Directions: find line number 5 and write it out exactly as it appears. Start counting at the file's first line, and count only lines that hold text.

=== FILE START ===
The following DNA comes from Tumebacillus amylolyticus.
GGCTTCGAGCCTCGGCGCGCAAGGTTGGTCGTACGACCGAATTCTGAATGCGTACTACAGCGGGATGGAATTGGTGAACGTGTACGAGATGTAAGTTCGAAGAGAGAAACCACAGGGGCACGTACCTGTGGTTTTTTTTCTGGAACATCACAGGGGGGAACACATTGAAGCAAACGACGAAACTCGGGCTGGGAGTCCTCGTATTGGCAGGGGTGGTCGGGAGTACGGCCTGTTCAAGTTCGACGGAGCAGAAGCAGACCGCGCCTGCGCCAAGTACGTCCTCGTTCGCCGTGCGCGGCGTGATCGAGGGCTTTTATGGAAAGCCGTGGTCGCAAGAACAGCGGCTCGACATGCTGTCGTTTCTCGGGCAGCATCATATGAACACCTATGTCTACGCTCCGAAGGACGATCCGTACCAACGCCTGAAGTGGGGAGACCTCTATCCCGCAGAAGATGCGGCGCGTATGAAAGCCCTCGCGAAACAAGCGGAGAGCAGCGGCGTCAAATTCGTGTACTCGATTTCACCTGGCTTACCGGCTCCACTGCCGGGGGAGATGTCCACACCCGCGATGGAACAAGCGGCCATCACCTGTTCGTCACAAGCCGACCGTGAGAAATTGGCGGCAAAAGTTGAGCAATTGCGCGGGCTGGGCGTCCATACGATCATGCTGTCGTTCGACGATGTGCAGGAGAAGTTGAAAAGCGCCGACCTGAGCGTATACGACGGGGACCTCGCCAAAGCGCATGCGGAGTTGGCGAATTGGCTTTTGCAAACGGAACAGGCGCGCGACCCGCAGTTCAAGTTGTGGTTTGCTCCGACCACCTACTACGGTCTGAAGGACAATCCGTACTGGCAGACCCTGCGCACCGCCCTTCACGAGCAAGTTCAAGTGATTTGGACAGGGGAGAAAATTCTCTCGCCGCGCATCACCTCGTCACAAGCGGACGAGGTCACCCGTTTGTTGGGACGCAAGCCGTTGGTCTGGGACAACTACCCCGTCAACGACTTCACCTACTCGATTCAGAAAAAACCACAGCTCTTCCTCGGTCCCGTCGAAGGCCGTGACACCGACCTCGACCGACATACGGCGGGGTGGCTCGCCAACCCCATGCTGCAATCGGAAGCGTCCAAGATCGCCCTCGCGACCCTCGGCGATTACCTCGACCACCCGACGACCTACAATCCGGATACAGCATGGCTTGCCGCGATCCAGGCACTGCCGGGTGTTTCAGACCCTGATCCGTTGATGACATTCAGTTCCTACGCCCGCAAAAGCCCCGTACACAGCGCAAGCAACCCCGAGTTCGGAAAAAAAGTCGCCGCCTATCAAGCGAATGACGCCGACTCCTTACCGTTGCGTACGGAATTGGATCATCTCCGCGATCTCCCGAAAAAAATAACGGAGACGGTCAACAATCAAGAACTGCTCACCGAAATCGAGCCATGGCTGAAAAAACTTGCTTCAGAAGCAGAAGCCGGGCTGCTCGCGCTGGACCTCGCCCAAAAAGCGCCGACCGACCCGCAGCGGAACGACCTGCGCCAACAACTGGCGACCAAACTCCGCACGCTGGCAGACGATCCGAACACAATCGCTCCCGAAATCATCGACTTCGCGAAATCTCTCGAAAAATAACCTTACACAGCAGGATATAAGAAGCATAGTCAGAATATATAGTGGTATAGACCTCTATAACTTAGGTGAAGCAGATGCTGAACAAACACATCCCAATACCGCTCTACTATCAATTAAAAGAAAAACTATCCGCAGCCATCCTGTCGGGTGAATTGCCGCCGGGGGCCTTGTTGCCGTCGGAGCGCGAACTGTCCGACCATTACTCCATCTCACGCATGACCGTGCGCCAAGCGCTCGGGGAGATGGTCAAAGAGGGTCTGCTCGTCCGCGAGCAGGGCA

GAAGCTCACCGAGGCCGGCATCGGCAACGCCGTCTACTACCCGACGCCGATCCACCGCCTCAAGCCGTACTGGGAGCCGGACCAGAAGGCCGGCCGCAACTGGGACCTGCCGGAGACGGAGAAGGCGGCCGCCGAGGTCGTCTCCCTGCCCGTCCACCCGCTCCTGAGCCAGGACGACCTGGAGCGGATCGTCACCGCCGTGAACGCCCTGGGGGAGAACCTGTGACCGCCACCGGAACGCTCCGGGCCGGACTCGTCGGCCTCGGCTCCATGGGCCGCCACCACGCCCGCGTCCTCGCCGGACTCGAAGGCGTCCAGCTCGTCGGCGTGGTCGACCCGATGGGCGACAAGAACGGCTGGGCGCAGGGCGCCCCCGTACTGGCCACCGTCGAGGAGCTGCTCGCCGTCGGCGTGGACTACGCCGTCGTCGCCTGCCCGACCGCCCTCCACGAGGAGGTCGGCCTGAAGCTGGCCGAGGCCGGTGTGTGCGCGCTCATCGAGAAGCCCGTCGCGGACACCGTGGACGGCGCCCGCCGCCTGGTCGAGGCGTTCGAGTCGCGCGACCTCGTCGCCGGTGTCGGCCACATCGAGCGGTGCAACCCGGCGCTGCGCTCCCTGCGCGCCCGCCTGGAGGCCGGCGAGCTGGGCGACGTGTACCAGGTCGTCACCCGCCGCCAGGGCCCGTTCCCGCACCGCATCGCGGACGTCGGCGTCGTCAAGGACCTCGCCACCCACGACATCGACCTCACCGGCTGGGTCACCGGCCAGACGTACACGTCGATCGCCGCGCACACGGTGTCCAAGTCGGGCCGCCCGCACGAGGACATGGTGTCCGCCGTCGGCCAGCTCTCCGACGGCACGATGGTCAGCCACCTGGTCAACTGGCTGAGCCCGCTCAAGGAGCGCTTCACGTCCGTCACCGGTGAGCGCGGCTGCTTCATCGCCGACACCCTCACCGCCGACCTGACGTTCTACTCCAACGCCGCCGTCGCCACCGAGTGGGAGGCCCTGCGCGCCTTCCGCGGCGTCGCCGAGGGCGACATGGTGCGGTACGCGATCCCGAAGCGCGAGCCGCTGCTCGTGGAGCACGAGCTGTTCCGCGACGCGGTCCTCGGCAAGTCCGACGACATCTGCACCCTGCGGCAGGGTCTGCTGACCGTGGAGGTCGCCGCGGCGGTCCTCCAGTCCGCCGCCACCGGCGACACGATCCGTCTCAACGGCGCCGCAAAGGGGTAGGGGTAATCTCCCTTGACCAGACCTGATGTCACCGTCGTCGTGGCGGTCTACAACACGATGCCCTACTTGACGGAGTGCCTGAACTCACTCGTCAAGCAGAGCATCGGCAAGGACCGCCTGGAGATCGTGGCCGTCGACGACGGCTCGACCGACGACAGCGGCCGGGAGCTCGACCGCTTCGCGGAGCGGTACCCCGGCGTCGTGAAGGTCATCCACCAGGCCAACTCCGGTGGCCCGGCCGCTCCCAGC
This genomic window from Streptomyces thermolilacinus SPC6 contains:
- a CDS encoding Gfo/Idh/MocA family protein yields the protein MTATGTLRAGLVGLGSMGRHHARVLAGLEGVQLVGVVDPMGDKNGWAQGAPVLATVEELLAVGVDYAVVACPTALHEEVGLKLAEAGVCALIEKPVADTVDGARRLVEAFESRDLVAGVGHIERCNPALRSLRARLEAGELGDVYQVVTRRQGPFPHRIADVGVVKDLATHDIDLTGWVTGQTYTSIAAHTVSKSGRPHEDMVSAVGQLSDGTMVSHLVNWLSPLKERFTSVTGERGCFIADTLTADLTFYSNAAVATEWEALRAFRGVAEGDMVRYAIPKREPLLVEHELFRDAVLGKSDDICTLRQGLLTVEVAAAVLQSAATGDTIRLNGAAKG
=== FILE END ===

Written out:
- a CDS encoding Gfo/Idh/MocA family protein yields the protein MTATGTLRAGLVGLGSMGRHHARVLAGLEGVQLVGVVDPMGDKNGWAQGAPVLATVEELLAVGVDYAVVACPTALHEEVGLKLAEAGVCALIEKPVADTVDGARRLVEAFESRDLVAGVGHIERCNPALRSLRARLEAGELGDVYQVVTRRQGPFPHRIADVGVVKDLATHDIDLTGWVTGQTYTSIAAHTVSKSGRPHEDMVSAVGQLSDGTMVSHLVNWLSPLKERFTSVTGERGCFIADTLTADLTFYSNAAVATEWEALRAFRGVAEGDMVRYAIPKREPLLVEHELFRDAVLGKSDDICTLRQGLLTVEVAAAVLQSAATGDTIRLNGAAKG